Hacking trial: Clive Goodman's tape
The News of the World phone-hacking trial has heard a recording of the newspaper's former royal editor Clive Goodman talking to his then editor Andy Coulson about the potential fallout from his original prosecution for phone hacking.
In the 2006 recording, made by Mr Goodman, Mr Coulson says that he does not want the reporter to lose his job over the court case.
Goodman taped the conversation as he prepared to face court after being charged with phone hacking alongside private investigator Glenn Mulcaire.
He subsequently pleaded guilty and was jailed in 2007, alongside Mulcaire.
Three weeks before pleading guilty, he spoke to Mr Coulson about the prosecution and also his future at the newspaper.
The jury heard Mr Goodman saying he was “terrified”. He says the case against Mulcaire was “quite massive” and later adds that he was "rapidly emerging as something of a nutter".
He says that the police have "picked up all sorts of stuff" from Mulcaire’s home, including "other names" and Pin numbers. But he adds that his barrister, John Kelsey-Fry QC, said the case against Mr Goodman would be limited.
Mr Coulson turns to the reporter’s position at the company.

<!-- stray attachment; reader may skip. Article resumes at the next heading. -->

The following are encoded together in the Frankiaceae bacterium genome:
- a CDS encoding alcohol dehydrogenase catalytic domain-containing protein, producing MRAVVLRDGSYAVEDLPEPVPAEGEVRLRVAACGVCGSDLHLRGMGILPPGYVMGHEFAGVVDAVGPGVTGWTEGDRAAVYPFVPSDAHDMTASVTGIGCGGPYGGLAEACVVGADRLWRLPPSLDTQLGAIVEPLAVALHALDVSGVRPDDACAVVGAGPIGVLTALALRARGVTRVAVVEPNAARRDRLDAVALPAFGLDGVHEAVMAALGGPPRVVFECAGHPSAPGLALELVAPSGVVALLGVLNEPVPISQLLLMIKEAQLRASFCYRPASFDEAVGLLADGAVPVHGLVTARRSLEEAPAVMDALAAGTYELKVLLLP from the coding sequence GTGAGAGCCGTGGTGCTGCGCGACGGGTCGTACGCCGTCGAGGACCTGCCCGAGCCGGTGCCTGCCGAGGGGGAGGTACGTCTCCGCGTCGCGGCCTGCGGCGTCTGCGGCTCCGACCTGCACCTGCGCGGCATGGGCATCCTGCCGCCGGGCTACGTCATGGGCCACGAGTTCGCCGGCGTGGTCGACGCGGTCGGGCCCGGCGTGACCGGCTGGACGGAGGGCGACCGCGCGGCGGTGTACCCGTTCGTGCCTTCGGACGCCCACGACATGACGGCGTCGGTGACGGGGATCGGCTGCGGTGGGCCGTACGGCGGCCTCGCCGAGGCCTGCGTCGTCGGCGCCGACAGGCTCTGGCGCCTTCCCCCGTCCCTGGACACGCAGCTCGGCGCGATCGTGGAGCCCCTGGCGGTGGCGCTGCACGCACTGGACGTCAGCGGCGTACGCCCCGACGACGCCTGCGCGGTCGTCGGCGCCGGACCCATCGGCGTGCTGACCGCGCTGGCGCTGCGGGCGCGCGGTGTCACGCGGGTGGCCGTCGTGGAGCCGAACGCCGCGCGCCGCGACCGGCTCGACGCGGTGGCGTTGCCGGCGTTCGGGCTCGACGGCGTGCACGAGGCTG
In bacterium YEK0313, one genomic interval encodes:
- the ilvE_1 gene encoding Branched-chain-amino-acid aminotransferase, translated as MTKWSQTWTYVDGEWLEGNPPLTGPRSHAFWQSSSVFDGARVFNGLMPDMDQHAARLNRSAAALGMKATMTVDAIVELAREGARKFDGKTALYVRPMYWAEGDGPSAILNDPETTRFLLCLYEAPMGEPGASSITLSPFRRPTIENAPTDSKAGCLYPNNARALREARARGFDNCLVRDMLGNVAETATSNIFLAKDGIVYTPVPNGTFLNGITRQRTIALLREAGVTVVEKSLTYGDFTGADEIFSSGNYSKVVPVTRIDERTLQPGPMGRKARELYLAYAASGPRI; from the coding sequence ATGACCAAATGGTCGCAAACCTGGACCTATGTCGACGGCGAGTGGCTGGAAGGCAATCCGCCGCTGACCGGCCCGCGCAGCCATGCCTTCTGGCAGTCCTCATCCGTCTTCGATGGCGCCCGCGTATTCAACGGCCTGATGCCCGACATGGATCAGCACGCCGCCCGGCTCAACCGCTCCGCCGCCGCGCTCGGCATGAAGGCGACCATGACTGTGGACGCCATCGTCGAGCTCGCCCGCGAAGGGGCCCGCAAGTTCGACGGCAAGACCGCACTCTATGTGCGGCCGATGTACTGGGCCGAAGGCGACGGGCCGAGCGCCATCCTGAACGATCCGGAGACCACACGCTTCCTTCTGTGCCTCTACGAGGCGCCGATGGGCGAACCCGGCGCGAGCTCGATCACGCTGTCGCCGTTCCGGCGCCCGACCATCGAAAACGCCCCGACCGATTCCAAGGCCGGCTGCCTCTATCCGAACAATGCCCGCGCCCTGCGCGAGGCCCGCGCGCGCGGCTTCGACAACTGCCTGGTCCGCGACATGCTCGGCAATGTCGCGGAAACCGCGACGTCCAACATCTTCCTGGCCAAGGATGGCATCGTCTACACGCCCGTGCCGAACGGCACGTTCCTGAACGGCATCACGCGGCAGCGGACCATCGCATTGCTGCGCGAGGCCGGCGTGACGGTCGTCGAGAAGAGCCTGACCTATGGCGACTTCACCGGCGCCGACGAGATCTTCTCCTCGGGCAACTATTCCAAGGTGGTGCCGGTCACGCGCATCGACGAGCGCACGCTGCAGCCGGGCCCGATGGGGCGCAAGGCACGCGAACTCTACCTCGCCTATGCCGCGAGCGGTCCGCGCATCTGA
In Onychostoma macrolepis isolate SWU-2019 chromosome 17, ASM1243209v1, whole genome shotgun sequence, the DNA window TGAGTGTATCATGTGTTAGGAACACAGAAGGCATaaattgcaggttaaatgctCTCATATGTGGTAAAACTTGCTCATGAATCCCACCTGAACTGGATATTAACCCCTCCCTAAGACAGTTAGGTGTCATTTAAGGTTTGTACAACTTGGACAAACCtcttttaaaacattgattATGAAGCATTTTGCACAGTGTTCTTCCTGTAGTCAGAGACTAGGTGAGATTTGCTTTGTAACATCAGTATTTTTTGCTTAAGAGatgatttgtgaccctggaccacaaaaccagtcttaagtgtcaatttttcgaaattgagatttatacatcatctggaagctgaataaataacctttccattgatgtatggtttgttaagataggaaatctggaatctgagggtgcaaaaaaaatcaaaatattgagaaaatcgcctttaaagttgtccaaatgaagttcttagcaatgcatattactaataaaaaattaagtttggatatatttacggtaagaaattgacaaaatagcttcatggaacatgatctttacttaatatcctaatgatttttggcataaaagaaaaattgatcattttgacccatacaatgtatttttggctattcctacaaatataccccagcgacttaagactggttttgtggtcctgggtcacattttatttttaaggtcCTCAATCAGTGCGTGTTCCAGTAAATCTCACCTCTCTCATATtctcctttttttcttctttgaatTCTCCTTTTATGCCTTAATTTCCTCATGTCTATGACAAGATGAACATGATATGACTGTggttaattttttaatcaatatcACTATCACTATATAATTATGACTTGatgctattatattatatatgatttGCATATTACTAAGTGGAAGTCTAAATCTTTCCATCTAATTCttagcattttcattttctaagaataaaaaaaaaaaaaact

“There was one thing that you mentioned ... that I need to clarify with you,” says Mr Coulson.
“And that’s this idea that it’s a foregone conclusion that you’re going to be dismissed. I thought I made it clear to you that's not my intention at all. It’s not a foregone conclusion that you will be dismissed.
“I can’t sit here and make predictions in the same way you can't. I can't tell you with 200% certainty that this is how this business is going to end.
"But I can tell you that, you know, as the editor, what the intention is... and the intention is to give you every possible support through this process. You are the one at the sharp end of it. My absolute intention is to be able to say at the end of this that... we are going to continue to employ you."
“That’s great,” replies Mr Goodman.
Mr Coulson goes on to say that he has a “duty of care” as the editor and he floats the idea of a few possible new posts away from front-line reporting, before adding: “I don’t want you to lose your job.”
Mr Goodman and Mr Coulson also discuss “danger points” of the investigation.
“In terms of what, mate?” says Mr Coulson
“In terms of the paper,” replies Mr Goodman.
“Err what, the other individuals you mean... the other names?”
Mr Goodman says: “The other people, named, identified, yeah.”
“You know there’s been all sorts of names and all sorts of allegations - it comes down to what they think they can prove. And indeed what the truth is,” says Mr Coulson.
"Those names mean absolutely nothing to me. From what I understand they’re not tracing those names back to the paper. They’re saying that these people had phones, that their phones were interfered with in some way... but there’s no direct link to the News of the World.”
Mr Goodman says there is one that “has a link to the News of the World” before later adding: “but there’s no sort of forensic phone evidence that links everyone together.”
Mr Coulson denies conspiracy to hack mobile phones to listen to voicemails. He and Mr Goodman are also charged with conspiracy to commit misconduct in a public office by paying officials for information - something they both deny.